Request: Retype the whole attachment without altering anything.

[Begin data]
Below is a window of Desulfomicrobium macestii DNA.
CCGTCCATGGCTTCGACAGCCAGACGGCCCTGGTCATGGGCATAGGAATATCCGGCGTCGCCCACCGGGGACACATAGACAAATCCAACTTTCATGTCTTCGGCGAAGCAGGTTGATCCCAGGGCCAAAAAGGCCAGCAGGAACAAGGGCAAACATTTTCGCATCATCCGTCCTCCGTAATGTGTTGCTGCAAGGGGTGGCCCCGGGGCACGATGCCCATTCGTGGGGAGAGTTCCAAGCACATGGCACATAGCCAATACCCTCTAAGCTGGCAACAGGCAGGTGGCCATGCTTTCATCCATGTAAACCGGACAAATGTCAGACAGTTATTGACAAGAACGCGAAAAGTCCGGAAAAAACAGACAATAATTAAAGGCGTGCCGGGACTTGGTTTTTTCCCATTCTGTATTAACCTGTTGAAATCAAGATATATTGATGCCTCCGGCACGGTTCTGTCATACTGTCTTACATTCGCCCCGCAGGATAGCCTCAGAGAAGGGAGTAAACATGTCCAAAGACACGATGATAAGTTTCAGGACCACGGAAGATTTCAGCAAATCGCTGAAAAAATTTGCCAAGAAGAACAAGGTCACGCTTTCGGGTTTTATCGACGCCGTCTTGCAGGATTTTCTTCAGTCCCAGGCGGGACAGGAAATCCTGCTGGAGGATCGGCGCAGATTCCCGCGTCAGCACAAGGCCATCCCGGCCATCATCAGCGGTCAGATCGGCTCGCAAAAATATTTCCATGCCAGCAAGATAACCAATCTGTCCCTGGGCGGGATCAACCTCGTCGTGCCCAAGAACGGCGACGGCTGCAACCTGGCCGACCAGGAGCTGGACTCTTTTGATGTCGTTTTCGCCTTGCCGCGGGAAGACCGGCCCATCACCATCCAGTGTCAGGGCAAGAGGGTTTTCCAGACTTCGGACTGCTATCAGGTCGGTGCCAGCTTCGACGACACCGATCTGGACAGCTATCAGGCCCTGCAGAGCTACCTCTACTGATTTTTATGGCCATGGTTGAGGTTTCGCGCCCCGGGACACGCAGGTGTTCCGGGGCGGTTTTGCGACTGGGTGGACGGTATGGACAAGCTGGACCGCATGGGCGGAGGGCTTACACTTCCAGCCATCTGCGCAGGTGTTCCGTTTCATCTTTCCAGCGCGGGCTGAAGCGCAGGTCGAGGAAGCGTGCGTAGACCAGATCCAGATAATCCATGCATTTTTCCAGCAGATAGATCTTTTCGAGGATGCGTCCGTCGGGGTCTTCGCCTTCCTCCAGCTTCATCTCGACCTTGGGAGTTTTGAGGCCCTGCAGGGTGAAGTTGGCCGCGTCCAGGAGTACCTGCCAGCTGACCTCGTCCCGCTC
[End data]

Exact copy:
Below is a window of Desulfomicrobium macestii DNA.
CCGTCCATGGCTTCGACAGCCAGACGGCCCTGGTCATGGGCATAGGAATATCCGGCGTCGCCCACCGGGGACACATAGACAAATCCAACTTTCATGTCTTCGGCGAAGCAGGTTGATCCCAGGGCCAAAAAGGCCAGCAGGAACAAGGGCAAACATTTTCGCATCATCCGTCCTCCGTAATGTGTTGCTGCAAGGGGTGGCCCCGGGGCACGATGCCCATTCGTGGGGAGAGTTCCAAGCACATGGCACATAGCCAATACCCTCTAAGCTGGCAACAGGCAGGTGGCCATGCTTTCATCCATGTAAACCGGACAAATGTCAGACAGTTATTGACAAGAACGCGAAAAGTCCGGAAAAAACAGACAATAATTAAAGGCGTGCCGGGACTTGGTTTTTTCCCATTCTGTATTAACCTGTTGAAATCAAGATATATTGATGCCTCCGGCACGGTTCTGTCATACTGTCTTACATTCGCCCCGCAGGATAGCCTCAGAGAAGGGAGTAAACATGTCCAAAGACACGATGATAAGTTTCAGGACCACGGAAGATTTCAGCAAATCGCTGAAAAAATTTGCCAAGAAGAACAAGGTCACGCTTTCGGGTTTTATCGACGCCGTCTTGCAGGATTTTCTTCAGTCCCAGGCGGGACAGGAAATCCTGCTGGAGGATCGGCGCAGATTCCCGCGTCAGCACAAGGCCATCCCGGCCATCATCAGCGGTCAGATCGGCTCGCAAAAATATTTCCATGCCAGCAAGATAACCAATCTGTCCCTGGGCGGGATCAACCTCGTCGTGCCCAAGAACGGCGACGGCTGCAACCTGGCCGACCAGGAGCTGGACTCTTTTGATGTCGTTTTCGCCTTGCCGCGGGAAGACCGGCCCATCACCATCCAGTGTCAGGGCAAGAGGGTTTTCCAGACTTCGGACTGCTATCAGGTCGGTGCCAGCTTCGACGACACCGATCTGGACAGCTATCAGGCCCTGCAGAGCTACCTCTACTGATTTTTATGGCCATGGTTGAGGTTTCGCGCCCCGGGACACGCAGGTGTTCCGGGGCGGTTTTGCGACTGGGTGGACGGTATGGACAAGCTGGACCGCATGGGCGGAGGGCTTACACTTCCAGCCATCTGCGCAGGTGTTCCGTTTCATCTTTCCAGCGCGGGCTGAAGCGCAGGTCGAGGAAGCGTGCGTAGACCAGATCCAGATAATCCATGCATTTTTCCAGCAGATAGATCTTTTCGAGGATGCGTCCGTCGGGGTCTTCGCCTTCCTCCAGCTTCATCTCGACCTTGGGAGTTTTGAGGCCCTGCAGGGTGAAGTTGGCCGCGTCCAGGAGTACCTGCCAGCTGACCTCGTCCCGCTC